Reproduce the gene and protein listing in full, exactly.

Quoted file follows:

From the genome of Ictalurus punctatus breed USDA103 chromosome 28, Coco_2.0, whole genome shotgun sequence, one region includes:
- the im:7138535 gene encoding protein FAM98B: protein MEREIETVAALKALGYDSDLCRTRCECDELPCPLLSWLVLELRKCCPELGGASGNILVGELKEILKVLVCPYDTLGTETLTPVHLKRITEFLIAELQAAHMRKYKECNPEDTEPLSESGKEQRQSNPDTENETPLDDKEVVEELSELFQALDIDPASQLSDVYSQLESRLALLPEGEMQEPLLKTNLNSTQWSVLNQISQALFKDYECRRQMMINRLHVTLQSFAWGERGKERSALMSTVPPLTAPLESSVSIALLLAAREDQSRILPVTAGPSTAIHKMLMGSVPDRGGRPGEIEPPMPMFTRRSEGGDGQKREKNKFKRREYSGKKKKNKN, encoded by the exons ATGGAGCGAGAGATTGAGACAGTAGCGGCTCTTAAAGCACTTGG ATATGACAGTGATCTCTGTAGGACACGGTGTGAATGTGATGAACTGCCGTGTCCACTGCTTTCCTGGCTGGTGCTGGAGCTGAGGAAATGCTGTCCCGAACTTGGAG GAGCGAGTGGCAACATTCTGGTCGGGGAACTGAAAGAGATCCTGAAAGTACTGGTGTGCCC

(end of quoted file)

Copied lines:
From the genome of Ictalurus punctatus breed USDA103 chromosome 28, Coco_2.0, whole genome shotgun sequence, one region includes:
- the im:7138535 gene encoding protein FAM98B: protein MEREIETVAALKALGYDSDLCRTRCECDELPCPLLSWLVLELRKCCPELGGASGNILVGELKEILKVLVCPYDTLGTETLTPVHLKRITEFLIAELQAAHMRKYKECNPEDTEPLSESGKEQRQSNPDTENETPLDDKEVVEELSELFQALDIDPASQLSDVYSQLESRLALLPEGEMQEPLLKTNLNSTQWSVLNQISQALFKDYECRRQMMINRLHVTLQSFAWGERGKERSALMSTVPPLTAPLESSVSIALLLAAREDQSRILPVTAGPSTAIHKMLMGSVPDRGGRPGEIEPPMPMFTRRSEGGDGQKREKNKFKRREYSGKKKKNKN, encoded by the exons ATGGAGCGAGAGATTGAGACAGTAGCGGCTCTTAAAGCACTTGG ATATGACAGTGATCTCTGTAGGACACGGTGTGAATGTGATGAACTGCCGTGTCCACTGCTTTCCTGGCTGGTGCTGGAGCTGAGGAAATGCTGTCCCGAACTTGGAG GAGCGAGTGGCAACATTCTGGTCGGGGAACTGAAAGAGATCCTGAAAGTACTGGTGTGCCC